The "X-Y" Blue Rover (A Linear 2 Axis DJ-1 Jig)

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The "X-Y" Blue Rover (A Linear 2 Axis DJ-1 Jig)

Postby savatteridesigns » Tue Sep 15, 2009 5:09 am

The "X-Y" Blue Rover (A Linear 2 Axis Jig for Bridge City's -DJ-1) by Roger Savatteri

The "X-Y" Blue Rover (A Linear 2 Axis DJ-1 Jig) combines both the Festool Rail & Rail guide (from the 2200 Router set) with Bridge City's DJ-1 to perform Drill Press precision operations on the X & Y axis of a large sheet of material (plywood, plexiglass, sheet metal, etc.) with both drill bits and forstner bits. By using the Festool Rail system with clamps (or the Parallel Guide set-not shown) one could measure and drill accurately parallel to the edge of a work or across a diagonal.
The "X-Y" Blue Rover (A Linear 2 Axis DJ-1 Jig) also has a optional plexiglass ruler guides that can be attached to it to assure reliable measurement & repeatable operations.

Please keep in mind that what you see below is a working prototype for The "X-Y" Blue Rover (A Linear 2 Axis DJ-1 Jig).
The "Blue" part is made from MDF, in the next generation of The Blue Rover the larger center flat portion that the DG-1 is sitting on will be 1" clear acrylic with etched center markings - thus allowing you to see through the base to aid in positioning. The two blue side elements will still be blue. (In photos 2 & 8 I will go into this further)



1. In the photo below I'm drilling 3/8" holes every three inches along a diagonal to the edge of the sheet of masonite.

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2. Below is a close up of the Blue Rover with a 6 inch center rule inserted into a slot along the side. (the opposite side has the same slot) In the next generation Blue Rover the center "Blue portion" that the DG-1 is resting on will be clear acrylic with the etched center markings you see on the top will then be on the bottom to aid in positioning.
Also, the brass set screws that lock in the Festool rods on either side will pass though threaded inserts on either side as well. (This also goes for the 2 screws on either side that fixes the DJ-1 to the blue base.)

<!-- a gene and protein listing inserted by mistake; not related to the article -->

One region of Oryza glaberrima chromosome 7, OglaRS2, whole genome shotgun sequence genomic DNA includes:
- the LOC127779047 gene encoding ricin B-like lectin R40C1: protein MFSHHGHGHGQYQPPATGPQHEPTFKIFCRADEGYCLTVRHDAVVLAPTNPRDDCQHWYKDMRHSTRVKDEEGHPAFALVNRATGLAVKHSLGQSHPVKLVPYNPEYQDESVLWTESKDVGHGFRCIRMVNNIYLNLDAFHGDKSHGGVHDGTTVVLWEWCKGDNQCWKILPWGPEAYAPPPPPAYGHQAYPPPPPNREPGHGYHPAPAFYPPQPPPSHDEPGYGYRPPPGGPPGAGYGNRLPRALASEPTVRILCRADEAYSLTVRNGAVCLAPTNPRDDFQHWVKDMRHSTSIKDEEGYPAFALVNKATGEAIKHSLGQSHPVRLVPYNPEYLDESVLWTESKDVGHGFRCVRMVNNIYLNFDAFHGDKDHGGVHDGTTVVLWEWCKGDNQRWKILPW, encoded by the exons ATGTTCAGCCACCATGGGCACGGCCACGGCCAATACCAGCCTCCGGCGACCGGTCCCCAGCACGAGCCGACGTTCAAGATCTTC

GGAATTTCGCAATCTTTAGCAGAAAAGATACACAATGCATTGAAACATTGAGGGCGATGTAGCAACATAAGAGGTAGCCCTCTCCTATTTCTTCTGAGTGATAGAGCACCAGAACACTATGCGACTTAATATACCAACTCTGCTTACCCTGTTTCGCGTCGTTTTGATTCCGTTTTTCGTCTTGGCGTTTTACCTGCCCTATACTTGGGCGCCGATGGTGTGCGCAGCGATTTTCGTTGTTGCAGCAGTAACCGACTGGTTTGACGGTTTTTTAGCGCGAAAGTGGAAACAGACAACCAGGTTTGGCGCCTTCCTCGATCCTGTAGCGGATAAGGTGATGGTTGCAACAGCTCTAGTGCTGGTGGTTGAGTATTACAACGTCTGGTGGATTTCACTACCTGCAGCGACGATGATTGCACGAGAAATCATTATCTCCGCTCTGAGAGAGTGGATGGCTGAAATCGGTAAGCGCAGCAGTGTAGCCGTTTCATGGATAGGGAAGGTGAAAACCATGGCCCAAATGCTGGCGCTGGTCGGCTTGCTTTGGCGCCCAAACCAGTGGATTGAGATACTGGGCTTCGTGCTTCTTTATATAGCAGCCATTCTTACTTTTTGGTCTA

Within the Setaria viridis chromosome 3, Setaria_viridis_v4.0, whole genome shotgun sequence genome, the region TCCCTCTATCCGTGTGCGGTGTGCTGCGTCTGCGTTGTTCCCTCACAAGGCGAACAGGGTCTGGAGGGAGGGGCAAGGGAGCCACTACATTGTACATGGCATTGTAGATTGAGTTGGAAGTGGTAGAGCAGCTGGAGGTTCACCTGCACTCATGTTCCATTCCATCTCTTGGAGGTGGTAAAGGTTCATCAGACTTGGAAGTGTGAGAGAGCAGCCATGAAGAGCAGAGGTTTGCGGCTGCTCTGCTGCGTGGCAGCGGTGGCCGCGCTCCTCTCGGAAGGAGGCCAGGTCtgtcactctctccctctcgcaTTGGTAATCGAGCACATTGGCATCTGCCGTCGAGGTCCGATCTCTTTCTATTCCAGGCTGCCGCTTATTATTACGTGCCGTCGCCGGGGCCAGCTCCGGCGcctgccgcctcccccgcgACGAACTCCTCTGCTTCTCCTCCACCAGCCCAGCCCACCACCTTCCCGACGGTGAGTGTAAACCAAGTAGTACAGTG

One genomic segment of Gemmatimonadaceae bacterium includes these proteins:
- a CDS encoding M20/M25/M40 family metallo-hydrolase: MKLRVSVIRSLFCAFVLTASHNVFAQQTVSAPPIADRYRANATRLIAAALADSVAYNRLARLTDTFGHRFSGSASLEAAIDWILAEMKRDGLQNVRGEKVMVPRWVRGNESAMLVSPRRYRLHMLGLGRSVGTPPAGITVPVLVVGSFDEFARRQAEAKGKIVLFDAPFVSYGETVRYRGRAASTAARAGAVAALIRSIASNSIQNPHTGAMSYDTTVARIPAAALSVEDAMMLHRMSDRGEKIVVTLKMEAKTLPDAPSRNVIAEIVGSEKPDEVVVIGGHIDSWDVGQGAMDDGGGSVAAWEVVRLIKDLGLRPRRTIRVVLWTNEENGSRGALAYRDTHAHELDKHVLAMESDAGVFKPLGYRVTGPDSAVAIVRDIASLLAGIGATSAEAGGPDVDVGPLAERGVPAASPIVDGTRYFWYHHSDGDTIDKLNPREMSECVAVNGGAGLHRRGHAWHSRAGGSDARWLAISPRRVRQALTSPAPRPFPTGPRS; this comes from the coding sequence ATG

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3. This shows the basic parts that go along with the Blue Rover ,,,, 2-18 inch center imperial/metric rules, the Blue Rover with a 6 inch plastic rule inserted, the two Festool Rods, the Festool Rail guide. (24" center ruler -not shown in this photo.)
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4. This shows the setting up the two "X" axis 18" rules onto the aluminum sleds of The Blue Rover. Take note that the 24" "Y" axis rule is taped down along the route of The Blue Rover. By positioning the center mark of the 6 inch rule on The Blue Rover over the increment of choice gives you repeatable locations.
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5. To adjust two 18" center rules (the "X" axis) on The Blue Rover one would loosen the two nuts on each of the four legs with rubber feet that pass thru the cantilevered elements, adjust then tighten the rule onto the aluminum sled. On the "next generation" this process will be more user friendly.
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6. Below and more clearly seen in photo 8 there are two different size holes in the blue base. The larger hole is to accommodate a Forstner bit. Normal bits can be used in both bushings as well. The smaller hole is to allow visibility of the etched in center lines up to the bushing. (on the bottom of the later acrylic version)
Note: the larger hole of the blue base that accommodates the Forstner bit will be designed differently to accommodate larger Forstner bits. Also there will be a shelf of sorts on the next version to prevent the bushings from falling thru as they do from time to time now - since they are not resting on the workpiece directly.
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7.
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8. The bottom view of The Blue Rover set-up. Note the Festool non-slip adhesive strips for guide rails placed on the aluminum sleds.
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9. Adjustments, here you see me tightening the adjuster on the bushing.